“We always say it gets harder before it gets easier, and we have definitely been in the ‘getting harder’ phase of this overall endeavor,” the general noted.
The number of enemy attacks between last May and this May was about the same, he said, and levels in June decreased by 3 to 5 percent from last year. That trend may not continue, but is still noteworthy for those two months, Petraeus said, particularly since the increase in violent incidents from 2009 to 2010 was “very, very significant.”
“But this is hard,” he said. “There is a resilient enemy, and there is no question … that enemy is willing to cause civilian casualties. It’s an enemy willing to blow himself up, in some cases, to achieve objectives.”
Enemy activity within Afghanistan’s border area with Pakistan is a very serious challenge, the general said.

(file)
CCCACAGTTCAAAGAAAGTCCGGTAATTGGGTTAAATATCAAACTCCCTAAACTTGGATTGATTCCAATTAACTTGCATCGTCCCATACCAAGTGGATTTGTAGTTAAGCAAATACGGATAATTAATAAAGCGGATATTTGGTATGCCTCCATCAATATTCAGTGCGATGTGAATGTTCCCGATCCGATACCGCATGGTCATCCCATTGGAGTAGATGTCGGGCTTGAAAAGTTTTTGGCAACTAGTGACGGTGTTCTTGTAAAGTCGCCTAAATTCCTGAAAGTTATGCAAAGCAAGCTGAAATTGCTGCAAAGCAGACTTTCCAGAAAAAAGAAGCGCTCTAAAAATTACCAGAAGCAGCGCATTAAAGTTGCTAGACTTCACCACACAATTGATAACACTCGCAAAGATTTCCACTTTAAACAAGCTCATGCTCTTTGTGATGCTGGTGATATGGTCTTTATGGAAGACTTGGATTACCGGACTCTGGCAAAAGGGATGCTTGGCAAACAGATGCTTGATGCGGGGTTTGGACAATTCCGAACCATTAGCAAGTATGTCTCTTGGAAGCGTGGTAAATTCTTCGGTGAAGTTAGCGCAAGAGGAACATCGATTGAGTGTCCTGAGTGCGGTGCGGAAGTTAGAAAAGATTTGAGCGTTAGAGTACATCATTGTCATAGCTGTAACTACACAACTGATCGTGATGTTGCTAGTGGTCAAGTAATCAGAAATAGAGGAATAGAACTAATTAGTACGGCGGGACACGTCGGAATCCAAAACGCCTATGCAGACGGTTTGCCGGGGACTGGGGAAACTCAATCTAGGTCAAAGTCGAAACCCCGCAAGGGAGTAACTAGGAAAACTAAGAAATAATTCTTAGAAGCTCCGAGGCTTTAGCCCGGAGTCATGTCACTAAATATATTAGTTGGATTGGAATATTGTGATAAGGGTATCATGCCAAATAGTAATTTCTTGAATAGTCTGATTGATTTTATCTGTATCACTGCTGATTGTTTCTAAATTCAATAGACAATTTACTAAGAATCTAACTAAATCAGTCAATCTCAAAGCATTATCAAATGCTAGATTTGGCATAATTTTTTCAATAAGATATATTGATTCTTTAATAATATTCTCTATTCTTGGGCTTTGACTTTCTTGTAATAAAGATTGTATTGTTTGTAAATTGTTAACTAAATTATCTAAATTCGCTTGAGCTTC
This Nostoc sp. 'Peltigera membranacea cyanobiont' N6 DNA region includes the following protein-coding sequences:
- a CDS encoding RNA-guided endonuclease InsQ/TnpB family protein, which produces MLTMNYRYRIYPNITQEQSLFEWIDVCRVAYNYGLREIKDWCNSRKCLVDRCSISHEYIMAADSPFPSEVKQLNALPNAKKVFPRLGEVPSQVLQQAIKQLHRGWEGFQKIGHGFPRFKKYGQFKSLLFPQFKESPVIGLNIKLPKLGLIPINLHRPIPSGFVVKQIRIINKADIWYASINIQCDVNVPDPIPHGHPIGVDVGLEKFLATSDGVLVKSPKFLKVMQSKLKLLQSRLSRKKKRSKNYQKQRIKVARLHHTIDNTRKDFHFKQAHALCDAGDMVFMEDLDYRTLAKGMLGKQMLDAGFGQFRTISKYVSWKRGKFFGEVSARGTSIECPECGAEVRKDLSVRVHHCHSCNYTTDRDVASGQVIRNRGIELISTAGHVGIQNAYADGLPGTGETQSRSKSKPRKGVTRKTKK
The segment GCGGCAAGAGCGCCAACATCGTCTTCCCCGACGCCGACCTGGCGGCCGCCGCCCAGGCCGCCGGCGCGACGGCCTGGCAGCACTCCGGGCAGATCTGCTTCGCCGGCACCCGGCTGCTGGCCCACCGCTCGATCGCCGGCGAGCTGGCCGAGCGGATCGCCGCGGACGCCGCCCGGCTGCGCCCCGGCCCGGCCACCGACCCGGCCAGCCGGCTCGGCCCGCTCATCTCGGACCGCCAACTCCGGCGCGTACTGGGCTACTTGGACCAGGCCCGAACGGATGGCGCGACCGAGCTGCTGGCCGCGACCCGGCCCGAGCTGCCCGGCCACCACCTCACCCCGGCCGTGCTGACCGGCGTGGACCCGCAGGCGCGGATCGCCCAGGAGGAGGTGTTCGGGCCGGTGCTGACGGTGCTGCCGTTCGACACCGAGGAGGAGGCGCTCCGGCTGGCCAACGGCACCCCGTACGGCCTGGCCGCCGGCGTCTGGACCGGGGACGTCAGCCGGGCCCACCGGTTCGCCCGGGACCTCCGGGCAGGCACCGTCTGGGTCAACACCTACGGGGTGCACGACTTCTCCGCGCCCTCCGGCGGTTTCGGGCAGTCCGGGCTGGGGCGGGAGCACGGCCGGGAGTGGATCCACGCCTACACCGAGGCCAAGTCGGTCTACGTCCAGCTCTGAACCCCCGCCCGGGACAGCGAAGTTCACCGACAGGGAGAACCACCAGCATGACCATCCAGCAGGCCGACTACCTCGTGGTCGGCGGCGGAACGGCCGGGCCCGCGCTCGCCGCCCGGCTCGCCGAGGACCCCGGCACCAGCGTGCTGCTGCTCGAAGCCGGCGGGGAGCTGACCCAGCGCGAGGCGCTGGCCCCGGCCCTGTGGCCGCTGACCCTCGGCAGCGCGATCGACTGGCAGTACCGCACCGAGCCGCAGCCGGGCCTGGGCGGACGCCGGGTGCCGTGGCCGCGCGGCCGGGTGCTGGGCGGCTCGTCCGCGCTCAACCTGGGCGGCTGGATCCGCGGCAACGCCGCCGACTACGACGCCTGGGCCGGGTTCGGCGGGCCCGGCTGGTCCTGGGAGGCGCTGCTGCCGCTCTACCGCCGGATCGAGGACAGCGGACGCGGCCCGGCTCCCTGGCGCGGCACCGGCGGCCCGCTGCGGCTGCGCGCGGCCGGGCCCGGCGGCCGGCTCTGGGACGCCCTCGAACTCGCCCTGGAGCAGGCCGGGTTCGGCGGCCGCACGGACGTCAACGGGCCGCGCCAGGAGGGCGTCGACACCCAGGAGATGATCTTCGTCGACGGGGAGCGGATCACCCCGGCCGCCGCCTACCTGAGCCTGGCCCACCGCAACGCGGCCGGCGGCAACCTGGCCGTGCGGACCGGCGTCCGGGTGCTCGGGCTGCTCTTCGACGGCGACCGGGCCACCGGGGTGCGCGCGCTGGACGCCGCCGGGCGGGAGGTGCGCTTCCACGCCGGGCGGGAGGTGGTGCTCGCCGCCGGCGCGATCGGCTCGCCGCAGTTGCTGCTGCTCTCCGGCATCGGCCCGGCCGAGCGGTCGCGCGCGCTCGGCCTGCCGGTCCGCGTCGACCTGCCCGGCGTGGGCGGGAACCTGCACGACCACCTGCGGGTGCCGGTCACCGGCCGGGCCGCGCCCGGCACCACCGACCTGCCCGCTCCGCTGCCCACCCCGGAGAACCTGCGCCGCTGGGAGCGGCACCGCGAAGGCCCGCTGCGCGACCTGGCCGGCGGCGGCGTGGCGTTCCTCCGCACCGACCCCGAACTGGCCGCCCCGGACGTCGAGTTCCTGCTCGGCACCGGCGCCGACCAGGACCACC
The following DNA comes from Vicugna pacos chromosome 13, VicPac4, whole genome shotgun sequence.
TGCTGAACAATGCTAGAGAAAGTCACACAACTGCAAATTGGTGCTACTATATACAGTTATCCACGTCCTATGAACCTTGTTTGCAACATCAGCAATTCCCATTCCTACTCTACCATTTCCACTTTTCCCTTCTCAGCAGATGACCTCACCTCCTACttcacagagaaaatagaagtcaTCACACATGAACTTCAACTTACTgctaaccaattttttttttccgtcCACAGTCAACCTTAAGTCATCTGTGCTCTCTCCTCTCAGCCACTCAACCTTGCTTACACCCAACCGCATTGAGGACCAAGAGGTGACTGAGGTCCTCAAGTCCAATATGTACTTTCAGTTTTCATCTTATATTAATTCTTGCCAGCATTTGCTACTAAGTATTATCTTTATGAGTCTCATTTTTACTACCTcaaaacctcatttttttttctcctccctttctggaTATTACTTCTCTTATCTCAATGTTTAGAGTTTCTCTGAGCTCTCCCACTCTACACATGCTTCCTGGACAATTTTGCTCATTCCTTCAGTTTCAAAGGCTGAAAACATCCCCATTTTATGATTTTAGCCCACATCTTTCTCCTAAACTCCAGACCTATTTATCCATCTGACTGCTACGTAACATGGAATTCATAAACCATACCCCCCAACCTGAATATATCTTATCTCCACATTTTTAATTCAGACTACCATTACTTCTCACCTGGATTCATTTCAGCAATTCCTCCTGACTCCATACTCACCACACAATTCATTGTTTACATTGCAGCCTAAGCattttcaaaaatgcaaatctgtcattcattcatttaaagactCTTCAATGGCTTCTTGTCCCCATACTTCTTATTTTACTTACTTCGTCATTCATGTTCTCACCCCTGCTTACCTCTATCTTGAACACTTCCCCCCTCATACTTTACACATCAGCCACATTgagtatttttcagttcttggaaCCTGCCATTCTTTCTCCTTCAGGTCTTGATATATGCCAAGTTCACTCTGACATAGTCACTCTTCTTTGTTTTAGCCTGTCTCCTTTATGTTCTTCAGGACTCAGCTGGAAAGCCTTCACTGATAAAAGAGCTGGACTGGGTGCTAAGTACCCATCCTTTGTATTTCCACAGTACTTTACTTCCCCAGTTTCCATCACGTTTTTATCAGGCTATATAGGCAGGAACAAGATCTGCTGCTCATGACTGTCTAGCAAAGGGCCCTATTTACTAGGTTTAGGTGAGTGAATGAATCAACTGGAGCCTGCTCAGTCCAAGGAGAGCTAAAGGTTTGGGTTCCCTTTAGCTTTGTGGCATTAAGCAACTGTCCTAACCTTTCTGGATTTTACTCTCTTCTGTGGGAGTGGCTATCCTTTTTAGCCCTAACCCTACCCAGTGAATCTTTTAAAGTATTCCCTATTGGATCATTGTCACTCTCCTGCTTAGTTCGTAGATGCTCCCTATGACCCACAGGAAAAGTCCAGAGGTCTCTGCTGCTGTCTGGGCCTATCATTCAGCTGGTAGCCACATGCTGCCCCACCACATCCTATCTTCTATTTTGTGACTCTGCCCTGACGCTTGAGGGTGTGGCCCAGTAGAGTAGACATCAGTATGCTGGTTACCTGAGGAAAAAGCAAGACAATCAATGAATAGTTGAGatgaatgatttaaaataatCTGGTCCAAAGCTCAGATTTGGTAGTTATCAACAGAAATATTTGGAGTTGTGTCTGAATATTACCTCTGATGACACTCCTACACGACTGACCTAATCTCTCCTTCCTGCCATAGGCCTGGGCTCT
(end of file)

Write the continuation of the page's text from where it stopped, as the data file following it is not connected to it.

Petraeus said ISAF and Afghan forces have worked together to establish a layered border defense in key locations such as the area between Khost province and North Waziristan. The protection force there “is quite effective and well supported,” he added.
Coalition troops plan to expand that force and establish similar defenses in Paktika province and other “rugged, mountainous tribal areas in which the insurgents have been able to establish safe havens over the years,” he said.
“Many of these areas, frankly, are just not those in which you will ever see sizeable Afghan or ISAF forces,” he acknowledged.
With mountains reaching to 14,000 feet and sparse population, he said, the border area requires sustainable security solutions that will deny insurgents access to the Afghan side of the border. The challenge then, he said, will be to “work with our Pakistani partners so that they can do the same on the other side.”